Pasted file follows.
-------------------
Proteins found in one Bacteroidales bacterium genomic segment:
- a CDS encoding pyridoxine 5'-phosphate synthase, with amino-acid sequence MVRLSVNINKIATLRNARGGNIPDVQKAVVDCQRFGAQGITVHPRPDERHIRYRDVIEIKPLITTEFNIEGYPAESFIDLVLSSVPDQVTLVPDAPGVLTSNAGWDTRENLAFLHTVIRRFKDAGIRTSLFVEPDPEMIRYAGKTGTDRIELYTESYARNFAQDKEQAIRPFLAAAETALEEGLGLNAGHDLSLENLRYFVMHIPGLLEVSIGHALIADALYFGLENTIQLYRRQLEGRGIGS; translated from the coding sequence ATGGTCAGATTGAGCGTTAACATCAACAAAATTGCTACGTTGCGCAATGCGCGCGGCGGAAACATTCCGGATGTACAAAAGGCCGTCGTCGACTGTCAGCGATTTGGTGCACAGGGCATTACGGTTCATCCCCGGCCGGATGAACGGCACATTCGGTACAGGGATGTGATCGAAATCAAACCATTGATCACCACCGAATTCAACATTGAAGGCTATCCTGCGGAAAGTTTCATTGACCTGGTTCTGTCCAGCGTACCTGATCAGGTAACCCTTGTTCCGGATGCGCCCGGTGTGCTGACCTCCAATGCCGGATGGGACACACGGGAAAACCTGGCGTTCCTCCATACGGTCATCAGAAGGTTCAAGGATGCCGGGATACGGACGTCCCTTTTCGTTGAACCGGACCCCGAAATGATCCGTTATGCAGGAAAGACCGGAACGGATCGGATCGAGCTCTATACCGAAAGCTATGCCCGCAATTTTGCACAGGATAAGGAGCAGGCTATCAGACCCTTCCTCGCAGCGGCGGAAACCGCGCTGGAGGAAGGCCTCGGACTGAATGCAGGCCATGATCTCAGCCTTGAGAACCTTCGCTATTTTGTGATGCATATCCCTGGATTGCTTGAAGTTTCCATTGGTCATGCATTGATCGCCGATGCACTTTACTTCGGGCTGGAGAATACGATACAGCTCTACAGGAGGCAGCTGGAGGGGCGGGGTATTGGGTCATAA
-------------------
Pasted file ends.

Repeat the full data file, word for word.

Proteins found in one Bacteroidales bacterium genomic segment:
- a CDS encoding pyridoxine 5'-phosphate synthase, with amino-acid sequence MVRLSVNINKIATLRNARGGNIPDVQKAVVDCQRFGAQGITVHPRPDERHIRYRDVIEIKPLITTEFNIEGYPAESFIDLVLSSVPDQVTLVPDAPGVLTSNAGWDTRENLAFLHTVIRRFKDAGIRTSLFVEPDPEMIRYAGKTGTDRIELYTESYARNFAQDKEQAIRPFLAAAETALEEGLGLNAGHDLSLENLRYFVMHIPGLLEVSIGHALIADALYFGLENTIQLYRRQLEGRGIGS; translated from the coding sequence ATGGTCAGATTGAGCGTTAACATCAACAAAATTGCTACGTTGCGCAATGCGCGCGGCGGAAACATTCCGGATGTACAAAAGGCCGTCGTCGACTGTCAGCGATTTGGTGCACAGGGCATTACGGTTCATCCCCGGCCGGATGAACGGCACATTCGGTACAGGGATGTGATCGAAATCAAACCATTGATCACCACCGAATTCAACATTGAAGGCTATCCTGCGGAAAGTTTCATTGACCTGGTTCTGTCCAGCGTACCTGATCAGGTAACCCTTGTTCCGGATGCGCCCGGTGTGCTGACCTCCAATGCCGGATGGGACACACGGGAAAACCTGGCGTTCCTCCATACGGTCATCAGAAGGTTCAAGGATGCCGGGATACGGACGTCCCTTTTCGTTGAACCGGACCCCGAAATGATCCGTTATGCAGGAAAGACCGGAACGGATCGGATCGAGCTCTATACCGAAAGCTATGCCCGCAATTTTGCACAGGATAAGGAGCAGGCTATCAGACCCTTCCTCGCAGCGGCGGAAACCGCGCTGGAGGAAGGCCTCGGACTGAATGCAGGCCATGATCTCAGCCTTGAGAACCTTCGCTATTTTGTGATGCATATCCCTGGATTGCTTGAAGTTTCCATTGGTCATGCATTGATCGCCGATGCACTTTACTTCGGGCTGGAGAATACGATACAGCTCTACAGGAGGCAGCTGGAGGGGCGGGGTATTGGGTCATAA